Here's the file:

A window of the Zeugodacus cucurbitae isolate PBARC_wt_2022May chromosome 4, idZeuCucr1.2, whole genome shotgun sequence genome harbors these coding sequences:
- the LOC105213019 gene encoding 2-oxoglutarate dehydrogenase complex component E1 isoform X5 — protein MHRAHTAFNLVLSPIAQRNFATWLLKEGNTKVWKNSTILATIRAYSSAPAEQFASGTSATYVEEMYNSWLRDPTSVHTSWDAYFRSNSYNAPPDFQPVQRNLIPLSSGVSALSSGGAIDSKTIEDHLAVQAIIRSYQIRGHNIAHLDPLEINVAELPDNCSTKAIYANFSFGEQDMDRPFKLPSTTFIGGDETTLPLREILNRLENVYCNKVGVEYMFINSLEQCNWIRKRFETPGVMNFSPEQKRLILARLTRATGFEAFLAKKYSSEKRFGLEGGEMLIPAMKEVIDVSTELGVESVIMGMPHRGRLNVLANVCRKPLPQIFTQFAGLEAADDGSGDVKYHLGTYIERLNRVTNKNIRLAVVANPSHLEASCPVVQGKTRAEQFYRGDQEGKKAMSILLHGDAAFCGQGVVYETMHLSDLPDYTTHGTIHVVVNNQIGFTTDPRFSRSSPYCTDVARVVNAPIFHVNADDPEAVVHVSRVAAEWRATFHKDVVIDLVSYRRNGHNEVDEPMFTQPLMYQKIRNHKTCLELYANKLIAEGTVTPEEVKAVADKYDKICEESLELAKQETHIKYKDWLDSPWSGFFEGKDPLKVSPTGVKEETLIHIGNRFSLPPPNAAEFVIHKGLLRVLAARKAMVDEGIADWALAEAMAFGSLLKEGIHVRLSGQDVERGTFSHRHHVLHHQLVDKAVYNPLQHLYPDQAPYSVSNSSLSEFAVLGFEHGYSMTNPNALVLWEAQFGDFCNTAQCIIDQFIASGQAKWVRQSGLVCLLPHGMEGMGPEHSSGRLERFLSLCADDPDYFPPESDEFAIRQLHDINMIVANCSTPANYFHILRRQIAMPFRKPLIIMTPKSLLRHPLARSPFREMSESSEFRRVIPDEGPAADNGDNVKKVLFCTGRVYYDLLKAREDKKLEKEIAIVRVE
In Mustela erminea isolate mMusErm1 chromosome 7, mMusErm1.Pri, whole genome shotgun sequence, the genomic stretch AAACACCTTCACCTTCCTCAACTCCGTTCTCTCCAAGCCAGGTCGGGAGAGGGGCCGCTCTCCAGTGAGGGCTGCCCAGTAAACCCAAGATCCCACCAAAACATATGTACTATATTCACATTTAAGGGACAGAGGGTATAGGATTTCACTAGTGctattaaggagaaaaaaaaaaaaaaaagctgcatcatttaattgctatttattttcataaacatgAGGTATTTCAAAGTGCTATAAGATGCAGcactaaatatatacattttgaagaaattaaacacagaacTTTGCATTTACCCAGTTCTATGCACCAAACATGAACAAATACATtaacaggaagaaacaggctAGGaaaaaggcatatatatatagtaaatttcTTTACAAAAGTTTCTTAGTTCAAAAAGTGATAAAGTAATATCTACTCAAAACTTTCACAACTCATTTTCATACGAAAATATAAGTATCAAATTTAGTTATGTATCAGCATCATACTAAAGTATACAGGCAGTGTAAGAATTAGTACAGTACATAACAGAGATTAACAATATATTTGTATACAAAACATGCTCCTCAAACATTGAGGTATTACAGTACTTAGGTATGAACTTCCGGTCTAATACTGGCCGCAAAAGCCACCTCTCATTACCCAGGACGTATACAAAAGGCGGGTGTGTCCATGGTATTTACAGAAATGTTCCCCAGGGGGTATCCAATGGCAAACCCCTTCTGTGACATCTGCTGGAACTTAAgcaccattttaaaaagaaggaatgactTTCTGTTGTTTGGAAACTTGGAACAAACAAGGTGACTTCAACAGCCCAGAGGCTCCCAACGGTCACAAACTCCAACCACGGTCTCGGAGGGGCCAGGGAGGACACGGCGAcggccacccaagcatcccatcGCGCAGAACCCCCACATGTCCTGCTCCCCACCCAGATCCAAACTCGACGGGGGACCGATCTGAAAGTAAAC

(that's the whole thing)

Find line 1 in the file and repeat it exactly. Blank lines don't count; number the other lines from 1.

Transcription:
A window of the Zeugodacus cucurbitae isolate PBARC_wt_2022May chromosome 4, idZeuCucr1.2, whole genome shotgun sequence genome harbors these coding sequences: